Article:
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MS Access has limited capabilities to manage raw SQL queries: the editor is quite bad, no syntax highlighting, it reformats your raw SQL into a long string and you can't insert comments.

Debugging complex SQL queries is a pain as well: either you have to split it into many smaller queries that become difficult to manage when your schema changes or you end-up with a giant query that is a nightmare to debug and update.

How do you manage your complex SQL queries in MS Access and how do you debug them?

Edit
At the moment, I'm mostly just using Notepad++ for some syntax colouring and SQL Pretty Printer for reformatting sensibly the raw SQL from Access.
Using an external repository is useful but keeping there's always the risk of getting the two versions out of sync and you still have to remove comments before trying the query in Access...

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I wonder if you are asking about logical bugs as opposed to syntax errors. That's relevant in determining my approach. –  Smandoli Jul 9 '09 at 13:50
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8 Answers

For debugging, I edit them in a separate text editor that lets me format them sensibly. When I find I need to make changes, I edit the version in the text editor, and paste it back to Access, never editing the version in Access.

Still a major PITA.

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yup - cut and paste ti vim. –  le dorfier Jan 7 '09 at 2:44
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I have a few tips that are specific to SQL in VBA.

Put your SQL code with a string variable. I used to do this:

DoCmd.RunSQL ("SELECT ...")

That is hard to manage. Do this instead:

strSQL = "SELECT ..."
DoCmd.RunSQL (strSQL)

Often you can't fix a query unless you see just what's being run. To do that, dump your SQL to the Immediate Window just before execution:

strSQL = "SELECT ..."
Debug.Print strSQL
Stop
DoCmd.RunSQL (strSQL)

Paste the result into Access' standard query builder (you must use SQL view). Now you can test the final version, including code-handled variables.

When you are preparing a long query as a string, break up your code:

strSQL = "SELECT wazzle FROM bamsploot" _
      & vbCrLf & "WHERE plumsnooker = 0"

I first learned to use vbCrLf when I wanted to prettify long messages to the user. Later I found it makes SQL more readable while coding, and it improves the output from Debug.Print. (Tiny other benefit: no space needed at end of each line. The new line syntax builds that in.)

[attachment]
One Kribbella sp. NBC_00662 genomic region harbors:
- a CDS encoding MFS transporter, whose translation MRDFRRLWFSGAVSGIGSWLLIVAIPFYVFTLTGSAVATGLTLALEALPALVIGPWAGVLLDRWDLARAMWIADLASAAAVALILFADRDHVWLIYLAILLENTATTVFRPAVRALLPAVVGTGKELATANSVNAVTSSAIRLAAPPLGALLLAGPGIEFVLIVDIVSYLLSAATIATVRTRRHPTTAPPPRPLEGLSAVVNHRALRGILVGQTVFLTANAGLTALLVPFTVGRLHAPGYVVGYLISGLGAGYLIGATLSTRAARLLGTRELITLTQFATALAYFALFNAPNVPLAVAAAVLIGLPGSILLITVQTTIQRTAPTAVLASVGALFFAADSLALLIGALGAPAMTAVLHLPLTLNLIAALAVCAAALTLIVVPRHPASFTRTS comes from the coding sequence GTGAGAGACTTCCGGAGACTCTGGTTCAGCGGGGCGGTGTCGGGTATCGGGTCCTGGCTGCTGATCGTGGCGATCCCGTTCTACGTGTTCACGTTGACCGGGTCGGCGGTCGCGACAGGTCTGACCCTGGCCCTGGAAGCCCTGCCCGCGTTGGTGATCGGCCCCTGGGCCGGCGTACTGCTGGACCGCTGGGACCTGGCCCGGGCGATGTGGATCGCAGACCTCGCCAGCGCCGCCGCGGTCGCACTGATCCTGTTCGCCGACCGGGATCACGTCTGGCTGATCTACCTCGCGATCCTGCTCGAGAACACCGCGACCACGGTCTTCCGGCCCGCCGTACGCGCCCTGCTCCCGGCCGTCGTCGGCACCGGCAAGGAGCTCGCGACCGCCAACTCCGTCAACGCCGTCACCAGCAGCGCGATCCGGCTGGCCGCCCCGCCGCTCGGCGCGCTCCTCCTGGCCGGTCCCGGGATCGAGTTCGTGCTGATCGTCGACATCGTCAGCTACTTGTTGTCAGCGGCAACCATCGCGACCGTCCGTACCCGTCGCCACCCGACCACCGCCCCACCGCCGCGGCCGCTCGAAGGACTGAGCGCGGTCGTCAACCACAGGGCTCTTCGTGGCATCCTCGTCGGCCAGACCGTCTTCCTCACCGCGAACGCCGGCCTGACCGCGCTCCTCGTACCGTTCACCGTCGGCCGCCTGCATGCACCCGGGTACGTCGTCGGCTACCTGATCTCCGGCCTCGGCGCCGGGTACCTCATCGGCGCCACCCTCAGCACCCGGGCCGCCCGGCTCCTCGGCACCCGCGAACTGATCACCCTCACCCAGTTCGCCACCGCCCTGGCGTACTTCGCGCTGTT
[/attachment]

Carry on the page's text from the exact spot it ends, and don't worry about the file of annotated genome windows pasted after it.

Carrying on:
(NOTE: You might think this will let you add add comments to the right of the SQL lines. Prepare for disappointment.)

As said elsewhere here, trips to a text editor are a time-saver. Some text editors provide better syntax highlighting than the official VBA editor. (Heck, StackOverflow does better.) It's also efficient for deleting Access cruft like superfluous table references and piles of parentheses in the WHERE clause.

Work flow for serious trouble shooting:

VBA Debug.Print >       (capture query during code operation)
  query builder   >     (testing lab to find issues)
     Notepad++      >   (text editor for clean-up and review)
  query builder   >     (checking, troubleshooting) 
VBA

Of course, trouble shooting is usually a matter of reducing the complexity of a query until you're able to isolate the problem (or at least make it disappear!). Then you can build it back up to the masterpiece you wanted. Because it can take several cycles to solve a sticky problem, you are likely to use this work flow repeatedly.

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If you're doing really complex queries in MS Access, I would consider keeping a repository of those queries somewhere outside of the Access database itself... for instance, in a .sql file that you can then edit in an editor like Intype that will provide syntax highlighting. It'll require you to update queries in both places, but you may end up finding it handy to have an "official" spot for it that is formatted and highlighted correctly.